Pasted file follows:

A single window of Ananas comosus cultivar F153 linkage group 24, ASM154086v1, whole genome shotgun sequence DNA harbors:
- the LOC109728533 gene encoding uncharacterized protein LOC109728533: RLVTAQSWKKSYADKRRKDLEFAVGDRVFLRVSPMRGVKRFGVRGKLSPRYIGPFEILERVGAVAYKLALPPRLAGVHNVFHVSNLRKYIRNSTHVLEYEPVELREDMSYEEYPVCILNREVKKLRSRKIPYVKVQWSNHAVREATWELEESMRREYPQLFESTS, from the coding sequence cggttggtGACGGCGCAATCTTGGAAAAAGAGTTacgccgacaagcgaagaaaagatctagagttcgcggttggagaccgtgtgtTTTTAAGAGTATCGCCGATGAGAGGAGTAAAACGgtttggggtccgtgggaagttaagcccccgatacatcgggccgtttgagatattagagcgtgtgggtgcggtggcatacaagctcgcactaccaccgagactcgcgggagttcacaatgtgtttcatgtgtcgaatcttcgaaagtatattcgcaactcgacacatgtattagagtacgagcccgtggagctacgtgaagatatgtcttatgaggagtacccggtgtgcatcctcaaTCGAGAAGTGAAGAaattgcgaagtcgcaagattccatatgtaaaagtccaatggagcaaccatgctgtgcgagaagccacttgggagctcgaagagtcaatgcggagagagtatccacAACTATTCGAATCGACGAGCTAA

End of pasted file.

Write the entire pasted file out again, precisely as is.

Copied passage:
A single window of Ananas comosus cultivar F153 linkage group 24, ASM154086v1, whole genome shotgun sequence DNA harbors:
- the LOC109728533 gene encoding uncharacterized protein LOC109728533: RLVTAQSWKKSYADKRRKDLEFAVGDRVFLRVSPMRGVKRFGVRGKLSPRYIGPFEILERVGAVAYKLALPPRLAGVHNVFHVSNLRKYIRNSTHVLEYEPVELREDMSYEEYPVCILNREVKKLRSRKIPYVKVQWSNHAVREATWELEESMRREYPQLFESTS, from the coding sequence cggttggtGACGGCGCAATCTTGGAAAAAGAGTTacgccgacaagcgaagaaaagatctagagttcgcggttggagaccgtgtgtTTTTAAGAGTATCGCCGATGAGAGGAGTAAAACGgtttggggtccgtgggaagttaagcccccgatacatcgggccgtttgagatattagagcgtgtgggtgcggtggcatacaagctcgcactaccaccgagactcgcgggagttcacaatgtgtttcatgtgtcgaatcttcgaaagtatattcgcaactcgacacatgtattagagtacgagcccgtggagctacgtgaagatatgtcttatgaggagtacccggtgtgcatcctcaaTCGAGAAGTGAAGAaattgcgaagtcgcaagattccatatgtaaaagtccaatggagcaaccatgctgtgcgagaagccacttgggagctcgaagagtcaatgcggagagagtatccacAACTATTCGAATCGACGAGCTAA